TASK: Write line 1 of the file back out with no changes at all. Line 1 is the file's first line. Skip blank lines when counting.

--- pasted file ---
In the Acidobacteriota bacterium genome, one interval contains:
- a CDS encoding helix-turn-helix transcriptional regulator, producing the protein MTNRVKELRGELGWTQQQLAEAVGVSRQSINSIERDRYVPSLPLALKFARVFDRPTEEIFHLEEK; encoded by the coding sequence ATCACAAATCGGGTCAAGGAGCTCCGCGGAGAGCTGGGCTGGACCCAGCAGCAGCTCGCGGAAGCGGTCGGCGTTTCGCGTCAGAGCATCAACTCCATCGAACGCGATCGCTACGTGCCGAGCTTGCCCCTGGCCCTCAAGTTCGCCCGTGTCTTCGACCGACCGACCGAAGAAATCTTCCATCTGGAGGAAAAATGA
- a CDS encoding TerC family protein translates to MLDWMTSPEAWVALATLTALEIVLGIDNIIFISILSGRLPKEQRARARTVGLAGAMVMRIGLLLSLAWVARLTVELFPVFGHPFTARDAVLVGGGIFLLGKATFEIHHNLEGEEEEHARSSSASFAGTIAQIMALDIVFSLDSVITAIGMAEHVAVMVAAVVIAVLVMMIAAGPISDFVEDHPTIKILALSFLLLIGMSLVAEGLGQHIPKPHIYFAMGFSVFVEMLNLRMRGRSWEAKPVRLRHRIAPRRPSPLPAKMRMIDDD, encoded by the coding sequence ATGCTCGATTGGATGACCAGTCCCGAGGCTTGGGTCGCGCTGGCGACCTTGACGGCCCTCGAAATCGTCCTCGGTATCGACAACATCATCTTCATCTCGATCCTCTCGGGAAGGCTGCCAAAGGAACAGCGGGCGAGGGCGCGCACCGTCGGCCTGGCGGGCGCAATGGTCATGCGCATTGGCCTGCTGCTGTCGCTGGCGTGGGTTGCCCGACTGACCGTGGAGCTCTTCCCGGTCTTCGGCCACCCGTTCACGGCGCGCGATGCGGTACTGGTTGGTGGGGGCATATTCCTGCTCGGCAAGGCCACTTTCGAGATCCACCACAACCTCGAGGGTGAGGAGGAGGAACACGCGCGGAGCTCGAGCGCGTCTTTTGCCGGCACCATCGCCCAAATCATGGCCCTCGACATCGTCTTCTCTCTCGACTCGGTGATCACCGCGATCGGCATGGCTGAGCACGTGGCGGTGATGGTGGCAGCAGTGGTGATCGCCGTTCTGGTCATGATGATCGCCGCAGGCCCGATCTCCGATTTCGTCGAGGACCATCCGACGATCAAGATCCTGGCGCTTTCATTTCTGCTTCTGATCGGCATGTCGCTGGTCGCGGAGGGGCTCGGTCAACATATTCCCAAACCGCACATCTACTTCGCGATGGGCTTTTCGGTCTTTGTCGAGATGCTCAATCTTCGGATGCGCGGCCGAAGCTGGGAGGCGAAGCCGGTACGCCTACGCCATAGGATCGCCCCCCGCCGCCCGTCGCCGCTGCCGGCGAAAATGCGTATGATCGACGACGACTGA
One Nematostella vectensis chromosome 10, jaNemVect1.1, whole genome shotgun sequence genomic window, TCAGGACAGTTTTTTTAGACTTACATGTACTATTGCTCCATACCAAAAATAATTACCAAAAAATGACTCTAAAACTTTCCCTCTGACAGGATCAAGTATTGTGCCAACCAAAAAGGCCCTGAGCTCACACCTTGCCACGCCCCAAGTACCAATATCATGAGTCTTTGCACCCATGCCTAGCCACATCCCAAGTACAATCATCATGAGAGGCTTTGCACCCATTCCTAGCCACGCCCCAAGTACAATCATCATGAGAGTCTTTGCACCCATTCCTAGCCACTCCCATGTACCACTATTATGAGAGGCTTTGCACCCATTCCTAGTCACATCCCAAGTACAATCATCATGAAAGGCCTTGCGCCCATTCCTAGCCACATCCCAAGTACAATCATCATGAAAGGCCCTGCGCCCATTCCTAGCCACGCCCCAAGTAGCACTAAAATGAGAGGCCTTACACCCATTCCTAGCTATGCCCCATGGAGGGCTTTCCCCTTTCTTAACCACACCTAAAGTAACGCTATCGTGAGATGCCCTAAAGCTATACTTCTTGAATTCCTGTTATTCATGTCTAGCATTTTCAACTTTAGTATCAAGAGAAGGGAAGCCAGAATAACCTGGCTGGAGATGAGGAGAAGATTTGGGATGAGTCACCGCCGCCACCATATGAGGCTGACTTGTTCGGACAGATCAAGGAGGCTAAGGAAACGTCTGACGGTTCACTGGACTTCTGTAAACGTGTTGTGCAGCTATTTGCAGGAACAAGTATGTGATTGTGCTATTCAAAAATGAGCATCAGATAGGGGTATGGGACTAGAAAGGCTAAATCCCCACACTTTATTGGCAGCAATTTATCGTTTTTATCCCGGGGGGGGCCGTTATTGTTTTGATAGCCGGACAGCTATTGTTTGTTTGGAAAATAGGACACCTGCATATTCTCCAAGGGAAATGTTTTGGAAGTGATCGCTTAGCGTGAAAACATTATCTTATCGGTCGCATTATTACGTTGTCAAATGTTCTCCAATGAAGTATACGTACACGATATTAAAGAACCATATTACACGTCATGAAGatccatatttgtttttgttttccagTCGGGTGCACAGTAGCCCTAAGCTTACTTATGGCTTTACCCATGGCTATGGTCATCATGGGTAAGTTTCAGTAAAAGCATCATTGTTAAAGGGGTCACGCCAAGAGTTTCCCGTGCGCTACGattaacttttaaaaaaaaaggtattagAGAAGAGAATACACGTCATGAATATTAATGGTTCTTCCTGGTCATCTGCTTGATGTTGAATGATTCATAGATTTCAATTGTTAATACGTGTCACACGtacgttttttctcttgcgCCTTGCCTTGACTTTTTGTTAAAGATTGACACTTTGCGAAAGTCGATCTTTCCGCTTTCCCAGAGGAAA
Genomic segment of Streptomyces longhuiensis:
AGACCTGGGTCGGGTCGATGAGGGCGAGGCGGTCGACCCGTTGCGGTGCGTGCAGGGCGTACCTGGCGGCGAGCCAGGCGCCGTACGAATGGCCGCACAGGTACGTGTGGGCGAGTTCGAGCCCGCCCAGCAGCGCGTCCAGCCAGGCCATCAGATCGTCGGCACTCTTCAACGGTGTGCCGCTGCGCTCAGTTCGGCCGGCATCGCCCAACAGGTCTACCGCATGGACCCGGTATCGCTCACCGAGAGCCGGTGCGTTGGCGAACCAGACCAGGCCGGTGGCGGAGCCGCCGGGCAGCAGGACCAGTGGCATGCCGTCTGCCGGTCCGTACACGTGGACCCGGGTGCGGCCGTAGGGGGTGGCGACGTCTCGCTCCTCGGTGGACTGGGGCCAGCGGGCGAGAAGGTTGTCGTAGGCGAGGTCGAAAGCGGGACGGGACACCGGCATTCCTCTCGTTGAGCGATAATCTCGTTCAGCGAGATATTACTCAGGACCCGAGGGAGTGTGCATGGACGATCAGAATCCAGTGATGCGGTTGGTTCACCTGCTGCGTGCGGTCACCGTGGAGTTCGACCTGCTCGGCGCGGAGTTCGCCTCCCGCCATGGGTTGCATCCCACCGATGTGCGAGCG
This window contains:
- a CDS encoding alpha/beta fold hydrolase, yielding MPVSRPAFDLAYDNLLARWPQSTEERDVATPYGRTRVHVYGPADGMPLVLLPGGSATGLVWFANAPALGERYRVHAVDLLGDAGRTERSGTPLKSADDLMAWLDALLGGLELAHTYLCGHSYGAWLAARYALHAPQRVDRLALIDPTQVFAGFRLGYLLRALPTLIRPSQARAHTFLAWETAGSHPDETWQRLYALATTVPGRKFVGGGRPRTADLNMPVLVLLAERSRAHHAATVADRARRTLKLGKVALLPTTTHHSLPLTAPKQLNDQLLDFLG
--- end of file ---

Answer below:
In the Acidobacteriota bacterium genome, one interval contains: